By Emily Duchenne - Social Anthropology Student @ Linacre College, Oxford
Many different societies and groups of people see the world as an interconnected being, where life and non-life flow in harmony with each other to create a planet within which we can exist. Diverse religions such as paganism through to Buddhism remain either based on, or draw from, such holistic and spiritual beliefs that place the Earth as a superorganism with components that regulate the conditions for life. These beliefs rarely find their way into scientific discussion, where empirical evidence, measurement and the journey towards a singular truth take precedence in the minds of scientific actors and communities. However, the 1970s proved to shake the bedrock for these traditions, with the formulation of the Gaia Theory.
The Gaia Theory was first hypothesised in 1972 by chemist James Lovelock and microbiologist Lynn Margulis. It was a hypothesis arguing the Earth to be similar to a self-regulating Organism, whereby the biota and abiotic environment were at equilibrium with one another - in other words, the living and non-living components of ecosystems helped to support and produce one another. Where Lovelock and Margulis differed from the religious and spiritual beliefs that are millenniums old however was that they attempted to support their hypothesis through scientific models and data, producing a mathematical simulation known as ‘Daisyworld’. Nevertheless, this theory was criticised across mainstream science and has struggled to find acceptance for a number reasons including opposing philosophical scientific perspectives, teleological critique, inconsistencies with Daisyworld, and frustration within scientific communities regarding the use of ‘flowery’ language by the authors. These factors I will explore in this article to evaluate why the Gaia hypothesis was unable to gain traction within scientific communities across the 20th century.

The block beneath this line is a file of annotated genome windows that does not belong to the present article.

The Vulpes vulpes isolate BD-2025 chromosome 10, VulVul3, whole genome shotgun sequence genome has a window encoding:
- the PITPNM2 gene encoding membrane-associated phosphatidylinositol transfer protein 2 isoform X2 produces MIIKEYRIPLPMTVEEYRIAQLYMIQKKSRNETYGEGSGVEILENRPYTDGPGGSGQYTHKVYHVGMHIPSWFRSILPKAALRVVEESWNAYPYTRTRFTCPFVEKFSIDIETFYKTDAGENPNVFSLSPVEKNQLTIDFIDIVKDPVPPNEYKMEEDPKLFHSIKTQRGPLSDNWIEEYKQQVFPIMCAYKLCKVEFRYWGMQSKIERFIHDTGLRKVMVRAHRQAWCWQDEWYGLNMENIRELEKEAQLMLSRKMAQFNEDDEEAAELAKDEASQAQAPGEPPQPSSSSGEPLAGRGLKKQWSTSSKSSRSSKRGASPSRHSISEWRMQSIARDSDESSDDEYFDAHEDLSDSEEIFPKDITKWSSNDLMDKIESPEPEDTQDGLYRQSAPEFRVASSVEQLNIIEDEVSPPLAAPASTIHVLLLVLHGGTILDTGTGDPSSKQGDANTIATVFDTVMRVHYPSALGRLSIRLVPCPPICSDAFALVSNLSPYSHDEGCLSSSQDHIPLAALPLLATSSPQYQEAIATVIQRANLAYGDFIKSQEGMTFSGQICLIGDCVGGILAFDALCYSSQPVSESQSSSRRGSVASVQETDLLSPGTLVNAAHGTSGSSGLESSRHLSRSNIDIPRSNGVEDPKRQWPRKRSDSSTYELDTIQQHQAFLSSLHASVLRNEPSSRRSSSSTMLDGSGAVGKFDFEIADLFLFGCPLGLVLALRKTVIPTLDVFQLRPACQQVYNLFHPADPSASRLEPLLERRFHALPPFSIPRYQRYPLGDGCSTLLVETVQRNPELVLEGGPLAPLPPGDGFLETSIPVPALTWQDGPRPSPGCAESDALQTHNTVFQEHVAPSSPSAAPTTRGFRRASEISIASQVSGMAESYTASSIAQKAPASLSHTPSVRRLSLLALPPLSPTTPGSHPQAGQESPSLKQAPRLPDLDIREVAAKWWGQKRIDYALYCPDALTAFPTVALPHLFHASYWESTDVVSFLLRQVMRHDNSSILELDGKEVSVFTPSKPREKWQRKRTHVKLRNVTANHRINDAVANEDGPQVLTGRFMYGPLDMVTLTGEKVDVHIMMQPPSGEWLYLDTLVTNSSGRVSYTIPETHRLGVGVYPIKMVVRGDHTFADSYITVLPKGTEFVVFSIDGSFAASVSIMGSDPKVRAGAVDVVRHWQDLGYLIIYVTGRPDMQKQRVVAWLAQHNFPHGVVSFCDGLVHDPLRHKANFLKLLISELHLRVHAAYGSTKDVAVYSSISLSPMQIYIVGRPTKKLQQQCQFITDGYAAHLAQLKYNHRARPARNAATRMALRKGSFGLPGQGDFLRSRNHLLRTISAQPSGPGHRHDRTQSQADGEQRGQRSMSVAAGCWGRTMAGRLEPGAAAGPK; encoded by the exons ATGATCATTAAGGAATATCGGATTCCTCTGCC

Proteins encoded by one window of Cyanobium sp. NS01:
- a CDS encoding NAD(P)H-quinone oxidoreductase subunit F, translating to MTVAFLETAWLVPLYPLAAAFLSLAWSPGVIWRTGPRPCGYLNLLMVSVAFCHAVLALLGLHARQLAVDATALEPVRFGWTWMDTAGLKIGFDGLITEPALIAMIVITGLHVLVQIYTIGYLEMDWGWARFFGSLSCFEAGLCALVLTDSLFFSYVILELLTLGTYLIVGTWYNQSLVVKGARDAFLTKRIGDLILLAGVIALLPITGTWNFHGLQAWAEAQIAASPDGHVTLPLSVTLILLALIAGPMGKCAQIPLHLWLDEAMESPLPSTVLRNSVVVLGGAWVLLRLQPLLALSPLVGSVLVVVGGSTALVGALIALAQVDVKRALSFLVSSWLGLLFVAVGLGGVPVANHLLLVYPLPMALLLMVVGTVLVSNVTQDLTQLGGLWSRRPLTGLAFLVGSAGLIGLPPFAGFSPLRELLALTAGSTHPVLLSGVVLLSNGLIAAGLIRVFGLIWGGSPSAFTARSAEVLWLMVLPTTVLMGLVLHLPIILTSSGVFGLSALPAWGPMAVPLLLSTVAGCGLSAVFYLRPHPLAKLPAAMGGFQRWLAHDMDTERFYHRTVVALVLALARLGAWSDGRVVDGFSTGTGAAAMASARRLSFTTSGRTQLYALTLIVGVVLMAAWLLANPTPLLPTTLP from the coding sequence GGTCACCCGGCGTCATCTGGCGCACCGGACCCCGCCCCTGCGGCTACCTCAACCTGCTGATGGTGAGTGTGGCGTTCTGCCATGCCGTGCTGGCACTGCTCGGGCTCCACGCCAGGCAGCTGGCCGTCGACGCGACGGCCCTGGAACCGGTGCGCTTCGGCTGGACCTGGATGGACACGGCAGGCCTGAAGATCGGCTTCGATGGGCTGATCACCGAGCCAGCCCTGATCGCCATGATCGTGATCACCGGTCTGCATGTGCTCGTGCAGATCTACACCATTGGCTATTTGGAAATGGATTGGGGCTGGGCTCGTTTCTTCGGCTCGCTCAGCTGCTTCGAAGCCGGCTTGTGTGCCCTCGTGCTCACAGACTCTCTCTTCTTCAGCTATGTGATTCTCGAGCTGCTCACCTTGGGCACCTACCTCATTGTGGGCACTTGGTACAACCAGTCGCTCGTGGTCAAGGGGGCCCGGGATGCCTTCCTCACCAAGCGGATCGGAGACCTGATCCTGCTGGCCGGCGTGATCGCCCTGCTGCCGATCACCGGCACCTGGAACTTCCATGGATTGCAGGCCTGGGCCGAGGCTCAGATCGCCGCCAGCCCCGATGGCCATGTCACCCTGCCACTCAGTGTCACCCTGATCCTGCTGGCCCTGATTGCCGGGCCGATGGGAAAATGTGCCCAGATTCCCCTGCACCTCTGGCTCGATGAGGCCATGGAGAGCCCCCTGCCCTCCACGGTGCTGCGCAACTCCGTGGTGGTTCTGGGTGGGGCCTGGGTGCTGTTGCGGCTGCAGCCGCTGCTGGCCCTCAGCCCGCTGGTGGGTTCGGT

A significant reason for the lack of acceptance of Gaia theory is the argument that the theory is not falsifiable. In other words, the theory could not be disproven, and so did not belong in the realm of scientific discovery and endeavour, but rather in the grey and looked down upon area of pseudoscience. Prominent philosopher of science Karl Popper (1902-1994) argued that science must be self-critical, and to prove scientific claims, one must attempt to disprove one’s own hypothesis; if the hypothesis cannot be tested, it is a demarcation of pseudoscience from science. This is what much of the scientific community felt Lovelock and Margulis’s is theory to be, as a relationship of feedback's and equilibrium could not be disproven due to the current state of environmental habitability that exists. Although Lovelock and Margulis followed the teachings from America